Sunday, 20 November 2016

El Teide Tenerife - Tips for Road Cyclists

El Teide in the Distance
Cited as 'Europes longest continuous climb' - the volcano El Teide on the island of Tenerife is on the bucket list of many a keen road cyclist.  Standing some 3,718M tall, its imposing figure dominates the skyline of the Canarian island.

Returning to Tenerife to ride up the East side route recently, I thought it worth noting some tips about the climb if you're planning to head up that way on an upcoming cycle holiday to Tenerife or just taking a day out from the family to shoot up there and tick it off the list.

Each way up offers a different ascent and length profile.  So if you plan to ride El Teide you should study the different routes up.  

Road Cycling Tour Guides - Club Activo

I rode with an organised ride, booked through Club Activo cycling.  Club Activo is a fairly new business, formed around a cycle cafe and hub up in San Miguel.  I'd discovered them by accident whilst riding up to San Miguel from Las Americas (a lovely 10 mile steady climb at around 6%).  

With a friendly welcome, good English speaking staff, a bike rack outside and obligatory espresso machine, they had all the ingredients of a place I'd be going back to time after time on my holiday.

Cost was €55 to join the tour, including the transfer, bananas, water, energy bars and a rather nice two course meal when we returned to the cafe after the descent.  If you want to hire a bike too, it's around €80.00 all in. 

Our guides for the day were Estonian - Anti - (a body double for Peter Sagan) and Lorenzo, assisted by Edward in the mini-bus (who was a good laugh).  The guides were very competent cyclists, who rode at the front and back of the group enabling everyone to ride at their own speed.  Group size was around 15 people all of varying capability.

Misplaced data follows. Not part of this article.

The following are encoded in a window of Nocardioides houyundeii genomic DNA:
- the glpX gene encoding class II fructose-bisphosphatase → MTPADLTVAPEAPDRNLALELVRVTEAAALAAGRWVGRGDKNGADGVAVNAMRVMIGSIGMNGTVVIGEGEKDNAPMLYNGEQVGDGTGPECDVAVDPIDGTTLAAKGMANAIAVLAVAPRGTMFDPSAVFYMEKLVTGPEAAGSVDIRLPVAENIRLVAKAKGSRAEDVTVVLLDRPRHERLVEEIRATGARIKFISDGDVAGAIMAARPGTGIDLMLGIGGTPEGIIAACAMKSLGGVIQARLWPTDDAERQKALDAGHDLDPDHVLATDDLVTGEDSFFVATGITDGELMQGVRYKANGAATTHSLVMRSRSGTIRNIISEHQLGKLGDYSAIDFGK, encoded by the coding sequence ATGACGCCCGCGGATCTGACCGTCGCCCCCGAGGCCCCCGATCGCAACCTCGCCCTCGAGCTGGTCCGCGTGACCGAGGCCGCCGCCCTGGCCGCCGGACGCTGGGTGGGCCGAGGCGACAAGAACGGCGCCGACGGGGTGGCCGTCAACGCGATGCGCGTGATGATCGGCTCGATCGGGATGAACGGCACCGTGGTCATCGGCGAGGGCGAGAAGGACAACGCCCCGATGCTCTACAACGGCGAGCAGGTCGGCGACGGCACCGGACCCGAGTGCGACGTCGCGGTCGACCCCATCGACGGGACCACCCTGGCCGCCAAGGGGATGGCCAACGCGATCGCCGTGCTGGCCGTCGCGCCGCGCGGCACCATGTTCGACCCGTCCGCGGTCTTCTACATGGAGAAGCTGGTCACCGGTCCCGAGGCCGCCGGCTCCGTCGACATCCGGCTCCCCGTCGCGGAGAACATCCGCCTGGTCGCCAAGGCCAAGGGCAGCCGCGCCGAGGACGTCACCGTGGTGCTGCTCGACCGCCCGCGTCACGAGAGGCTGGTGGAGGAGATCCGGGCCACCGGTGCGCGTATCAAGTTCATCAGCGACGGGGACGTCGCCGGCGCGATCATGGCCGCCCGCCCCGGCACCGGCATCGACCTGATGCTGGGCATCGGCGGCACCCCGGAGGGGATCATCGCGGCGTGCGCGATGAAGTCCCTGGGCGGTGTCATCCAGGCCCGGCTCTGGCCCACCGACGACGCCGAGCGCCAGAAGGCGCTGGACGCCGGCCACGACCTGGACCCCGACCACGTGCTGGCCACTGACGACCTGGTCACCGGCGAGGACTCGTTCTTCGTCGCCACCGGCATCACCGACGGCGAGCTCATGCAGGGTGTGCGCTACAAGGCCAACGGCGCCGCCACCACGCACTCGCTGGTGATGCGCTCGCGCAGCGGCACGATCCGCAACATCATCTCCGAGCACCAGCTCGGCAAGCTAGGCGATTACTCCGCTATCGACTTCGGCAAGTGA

Setting Off

We set off from a point up on the TF-24 road where the junction of the TF-523 meets it in the forestThe mini-bus groaned as Edward went up and down the minibus gearbox to cope with the gradient which undulates between 6-11% on the way up.

I climbed up this part (the bit we drove) last year from a place called Cosme on the TF-523, it is a real tough climb of switchbacks and steep ramps. The route that I took last year you can find here on Strava.  Was 11.3 miles with 3,930 feet of climbing, roughly 347ft per mile which is a tough first leg

Arriving in the forest you are already at around 5,500 feet in terms of altitude.  It was cold and we were all soon shivering and putting layers on keen to get off.  A cold mist enveloped the area.

As we rolled, you could notice straight away that the thinner air disrupted your normal breathing pattern.  My heart rate was running around 3-5bpm higher than normal.  I'd already determined that I was going to sit around 152-156bpm on the climb, so I was keen to find a tempo/rhythm as soon as possible.

The road is a pretty steady 6% gradient for most of the way (27.6 miles).  Interestingly there are a couple of quick descents within the ascent.  They are potential flashpoints as the shade hides some pretty nasty road conditions until you are right on top of them at 40mph, it's very much a case of hang on!! 
One of the descents on the way
As you come out the forest and out of the low cloud, you get this magnificent viewAs you look over the edges you realise just how high you really are.  You need to stay focused as you could quite easily ride off the side if you lose your concentration.

Looking back to the Clouds